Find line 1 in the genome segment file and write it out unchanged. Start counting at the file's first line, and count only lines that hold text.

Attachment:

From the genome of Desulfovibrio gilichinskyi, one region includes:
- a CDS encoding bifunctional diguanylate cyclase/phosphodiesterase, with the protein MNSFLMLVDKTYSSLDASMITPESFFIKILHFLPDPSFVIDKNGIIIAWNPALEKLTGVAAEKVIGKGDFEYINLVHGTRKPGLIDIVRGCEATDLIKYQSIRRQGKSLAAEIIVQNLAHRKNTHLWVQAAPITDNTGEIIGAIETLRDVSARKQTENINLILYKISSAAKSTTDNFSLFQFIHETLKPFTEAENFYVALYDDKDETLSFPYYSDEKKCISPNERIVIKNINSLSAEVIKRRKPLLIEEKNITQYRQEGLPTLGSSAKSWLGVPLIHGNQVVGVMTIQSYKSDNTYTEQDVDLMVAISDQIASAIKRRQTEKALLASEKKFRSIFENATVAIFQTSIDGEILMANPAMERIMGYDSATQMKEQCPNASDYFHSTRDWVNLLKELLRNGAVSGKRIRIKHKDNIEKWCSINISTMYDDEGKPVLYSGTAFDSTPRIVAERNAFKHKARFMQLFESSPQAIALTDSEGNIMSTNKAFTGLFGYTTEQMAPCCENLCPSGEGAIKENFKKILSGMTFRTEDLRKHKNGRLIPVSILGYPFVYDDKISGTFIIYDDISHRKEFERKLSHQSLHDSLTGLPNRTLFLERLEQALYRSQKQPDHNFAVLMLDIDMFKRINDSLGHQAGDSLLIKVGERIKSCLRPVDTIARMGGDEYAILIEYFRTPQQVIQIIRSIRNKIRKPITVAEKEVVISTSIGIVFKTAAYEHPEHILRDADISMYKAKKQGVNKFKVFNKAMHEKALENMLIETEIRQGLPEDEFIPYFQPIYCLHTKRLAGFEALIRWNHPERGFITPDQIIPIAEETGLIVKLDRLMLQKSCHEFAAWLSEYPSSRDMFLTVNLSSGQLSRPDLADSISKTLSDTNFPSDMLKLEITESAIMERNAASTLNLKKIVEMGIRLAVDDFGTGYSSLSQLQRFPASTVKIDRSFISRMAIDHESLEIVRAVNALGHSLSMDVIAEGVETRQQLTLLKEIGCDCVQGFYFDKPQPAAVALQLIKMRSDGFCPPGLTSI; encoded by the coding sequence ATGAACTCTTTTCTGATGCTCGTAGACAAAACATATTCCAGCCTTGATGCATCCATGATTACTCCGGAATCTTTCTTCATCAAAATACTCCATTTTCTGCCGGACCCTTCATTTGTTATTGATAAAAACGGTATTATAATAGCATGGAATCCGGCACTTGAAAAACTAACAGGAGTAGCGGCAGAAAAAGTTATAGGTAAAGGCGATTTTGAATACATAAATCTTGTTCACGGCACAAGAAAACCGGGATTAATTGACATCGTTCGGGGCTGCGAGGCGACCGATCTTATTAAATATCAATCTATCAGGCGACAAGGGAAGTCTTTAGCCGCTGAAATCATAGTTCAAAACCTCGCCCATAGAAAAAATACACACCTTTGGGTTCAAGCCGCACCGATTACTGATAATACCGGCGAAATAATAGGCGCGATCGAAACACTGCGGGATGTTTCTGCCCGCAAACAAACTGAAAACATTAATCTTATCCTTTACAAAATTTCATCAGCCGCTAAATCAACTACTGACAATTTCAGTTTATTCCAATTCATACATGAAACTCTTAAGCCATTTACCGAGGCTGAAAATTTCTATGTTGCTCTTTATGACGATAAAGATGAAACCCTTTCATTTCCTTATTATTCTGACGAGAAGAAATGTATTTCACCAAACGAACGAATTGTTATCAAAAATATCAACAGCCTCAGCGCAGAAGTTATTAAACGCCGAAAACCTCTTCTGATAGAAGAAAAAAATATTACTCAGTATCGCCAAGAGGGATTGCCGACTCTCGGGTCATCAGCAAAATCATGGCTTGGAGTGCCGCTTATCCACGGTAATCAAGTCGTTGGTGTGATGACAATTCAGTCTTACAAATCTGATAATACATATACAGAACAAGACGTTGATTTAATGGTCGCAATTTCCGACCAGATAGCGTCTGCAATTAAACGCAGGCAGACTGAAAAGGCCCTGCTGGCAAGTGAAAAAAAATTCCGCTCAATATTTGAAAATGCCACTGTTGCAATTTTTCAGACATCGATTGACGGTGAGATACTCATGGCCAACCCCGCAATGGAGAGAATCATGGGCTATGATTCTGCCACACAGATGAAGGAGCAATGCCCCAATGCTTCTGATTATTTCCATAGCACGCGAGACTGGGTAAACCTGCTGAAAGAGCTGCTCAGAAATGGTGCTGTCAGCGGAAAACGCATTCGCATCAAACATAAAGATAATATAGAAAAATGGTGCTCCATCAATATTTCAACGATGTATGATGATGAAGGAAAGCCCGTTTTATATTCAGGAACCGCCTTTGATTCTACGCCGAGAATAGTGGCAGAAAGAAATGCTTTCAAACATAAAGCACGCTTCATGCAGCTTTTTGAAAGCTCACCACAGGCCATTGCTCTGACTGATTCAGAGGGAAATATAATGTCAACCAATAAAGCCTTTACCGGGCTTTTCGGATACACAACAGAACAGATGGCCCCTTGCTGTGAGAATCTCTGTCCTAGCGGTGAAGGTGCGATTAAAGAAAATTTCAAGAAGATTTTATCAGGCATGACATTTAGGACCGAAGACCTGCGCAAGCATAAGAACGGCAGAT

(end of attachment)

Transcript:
From the genome of Desulfovibrio gilichinskyi, one region includes: